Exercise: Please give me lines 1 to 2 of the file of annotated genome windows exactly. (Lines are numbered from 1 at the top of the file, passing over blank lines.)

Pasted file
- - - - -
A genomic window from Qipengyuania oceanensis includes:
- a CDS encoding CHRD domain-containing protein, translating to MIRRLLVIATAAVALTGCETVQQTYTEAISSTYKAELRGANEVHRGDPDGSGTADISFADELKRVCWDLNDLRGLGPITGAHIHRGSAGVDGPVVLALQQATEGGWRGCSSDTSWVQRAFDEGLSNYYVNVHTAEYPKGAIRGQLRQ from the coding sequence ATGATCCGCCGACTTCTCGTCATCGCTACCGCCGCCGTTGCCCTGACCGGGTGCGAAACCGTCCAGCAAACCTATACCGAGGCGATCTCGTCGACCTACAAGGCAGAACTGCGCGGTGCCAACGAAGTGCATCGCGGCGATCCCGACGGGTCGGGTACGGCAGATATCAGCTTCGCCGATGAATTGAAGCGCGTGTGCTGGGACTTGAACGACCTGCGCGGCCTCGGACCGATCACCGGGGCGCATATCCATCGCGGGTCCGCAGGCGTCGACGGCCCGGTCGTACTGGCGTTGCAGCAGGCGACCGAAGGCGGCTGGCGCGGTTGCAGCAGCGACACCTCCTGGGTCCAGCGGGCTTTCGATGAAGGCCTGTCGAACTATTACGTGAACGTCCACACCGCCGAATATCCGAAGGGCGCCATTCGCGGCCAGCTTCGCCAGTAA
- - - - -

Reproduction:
A genomic window from Qipengyuania oceanensis includes:
- a CDS encoding CHRD domain-containing protein, translating to MIRRLLVIATAAVALTGCETVQQTYTEAISSTYKAELRGANEVHRGDPDGSGTADISFADELKRVCWDLNDLRGLGPITGAHIHRGSAGVDGPVVLALQQATEGGWRGCSSDTSWVQRAFDEGLSNYYVNVHTAEYPKGAIRGQLRQ from the coding sequence ATGATCCGCCGACTTCTCGTCATCGCTACCGCCGCCGTTGCCCTGACCGGGTGCGAAACCGTCCAGCAAACCTATACCGAGGCGATCTCGTCGACCTACAAGGCAGAACTGCGCGGTGCCAACGAAGTGCATCGCGGCGATCCCGACGGGTCGGGTACGGCAGATATCAGCTTCGCCGATGAATTGAAGCGCGTGTGCTGGGACTTGAACGACCTGCGCGGCCTCGGACCGATCACCGGGGCGCATATCCATCGCGGGTCCGCAGGCGTCGACGGCCCGGTCGTACTGGCGTTGCAGCAGGCGACCGAAGGCGGCTGGCGCGGTTGCAGCAGCGACACCTCCTGGGTCCAGCGGGCTTTCGATGAAGGCCTGTCGAACTATTACGTGAACGTCCACACCGCCGAATATCCGAAGGGCGCCATTCGCGGCCAGCTTCGCCAGTAA